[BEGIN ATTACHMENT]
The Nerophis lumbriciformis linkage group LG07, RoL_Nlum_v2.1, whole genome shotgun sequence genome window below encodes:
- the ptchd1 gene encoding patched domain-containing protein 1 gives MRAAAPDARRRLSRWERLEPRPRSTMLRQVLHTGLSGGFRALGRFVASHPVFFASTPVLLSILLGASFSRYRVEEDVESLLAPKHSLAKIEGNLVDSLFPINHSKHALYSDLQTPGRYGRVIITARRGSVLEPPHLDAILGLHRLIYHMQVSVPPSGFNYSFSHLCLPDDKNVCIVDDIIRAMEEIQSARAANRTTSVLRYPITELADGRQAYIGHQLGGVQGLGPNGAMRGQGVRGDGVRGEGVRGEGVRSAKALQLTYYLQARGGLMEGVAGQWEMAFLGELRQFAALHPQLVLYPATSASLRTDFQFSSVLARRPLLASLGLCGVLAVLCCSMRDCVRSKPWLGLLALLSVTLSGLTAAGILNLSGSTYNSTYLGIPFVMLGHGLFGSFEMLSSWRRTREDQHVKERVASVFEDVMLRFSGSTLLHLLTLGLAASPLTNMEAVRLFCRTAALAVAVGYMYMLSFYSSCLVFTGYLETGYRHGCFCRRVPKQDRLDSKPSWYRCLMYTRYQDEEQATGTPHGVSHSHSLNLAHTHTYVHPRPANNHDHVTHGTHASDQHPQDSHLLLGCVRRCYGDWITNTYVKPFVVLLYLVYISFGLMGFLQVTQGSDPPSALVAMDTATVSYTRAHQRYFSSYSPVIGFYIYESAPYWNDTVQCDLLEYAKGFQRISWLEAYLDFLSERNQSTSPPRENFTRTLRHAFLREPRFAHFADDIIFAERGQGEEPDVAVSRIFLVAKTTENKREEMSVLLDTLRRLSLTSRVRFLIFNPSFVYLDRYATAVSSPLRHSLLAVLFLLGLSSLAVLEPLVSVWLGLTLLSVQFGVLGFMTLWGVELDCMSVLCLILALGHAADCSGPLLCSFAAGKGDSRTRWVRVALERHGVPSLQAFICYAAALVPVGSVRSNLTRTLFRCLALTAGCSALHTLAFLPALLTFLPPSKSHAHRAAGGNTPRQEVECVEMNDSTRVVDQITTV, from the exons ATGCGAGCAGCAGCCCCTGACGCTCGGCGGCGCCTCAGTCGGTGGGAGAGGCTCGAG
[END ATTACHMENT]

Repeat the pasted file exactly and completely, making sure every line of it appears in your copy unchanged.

The Nerophis lumbriciformis linkage group LG07, RoL_Nlum_v2.1, whole genome shotgun sequence genome window below encodes:
- the ptchd1 gene encoding patched domain-containing protein 1 gives MRAAAPDARRRLSRWERLEPRPRSTMLRQVLHTGLSGGFRALGRFVASHPVFFASTPVLLSILLGASFSRYRVEEDVESLLAPKHSLAKIEGNLVDSLFPINHSKHALYSDLQTPGRYGRVIITARRGSVLEPPHLDAILGLHRLIYHMQVSVPPSGFNYSFSHLCLPDDKNVCIVDDIIRAMEEIQSARAANRTTSVLRYPITELADGRQAYIGHQLGGVQGLGPNGAMRGQGVRGDGVRGEGVRGEGVRSAKALQLTYYLQARGGLMEGVAGQWEMAFLGELRQFAALHPQLVLYPATSASLRTDFQFSSVLARRPLLASLGLCGVLAVLCCSMRDCVRSKPWLGLLALLSVTLSGLTAAGILNLSGSTYNSTYLGIPFVMLGHGLFGSFEMLSSWRRTREDQHVKERVASVFEDVMLRFSGSTLLHLLTLGLAASPLTNMEAVRLFCRTAALAVAVGYMYMLSFYSSCLVFTGYLETGYRHGCFCRRVPKQDRLDSKPSWYRCLMYTRYQDEEQATGTPHGVSHSHSLNLAHTHTYVHPRPANNHDHVTHGTHASDQHPQDSHLLLGCVRRCYGDWITNTYVKPFVVLLYLVYISFGLMGFLQVTQGSDPPSALVAMDTATVSYTRAHQRYFSSYSPVIGFYIYESAPYWNDTVQCDLLEYAKGFQRISWLEAYLDFLSERNQSTSPPRENFTRTLRHAFLREPRFAHFADDIIFAERGQGEEPDVAVSRIFLVAKTTENKREEMSVLLDTLRRLSLTSRVRFLIFNPSFVYLDRYATAVSSPLRHSLLAVLFLLGLSSLAVLEPLVSVWLGLTLLSVQFGVLGFMTLWGVELDCMSVLCLILALGHAADCSGPLLCSFAAGKGDSRTRWVRVALERHGVPSLQAFICYAAALVPVGSVRSNLTRTLFRCLALTAGCSALHTLAFLPALLTFLPPSKSHAHRAAGGNTPRQEVECVEMNDSTRVVDQITTV, from the exons ATGCGAGCAGCAGCCCCTGACGCTCGGCGGCGCCTCAGTCGGTGGGAGAGGCTCGAG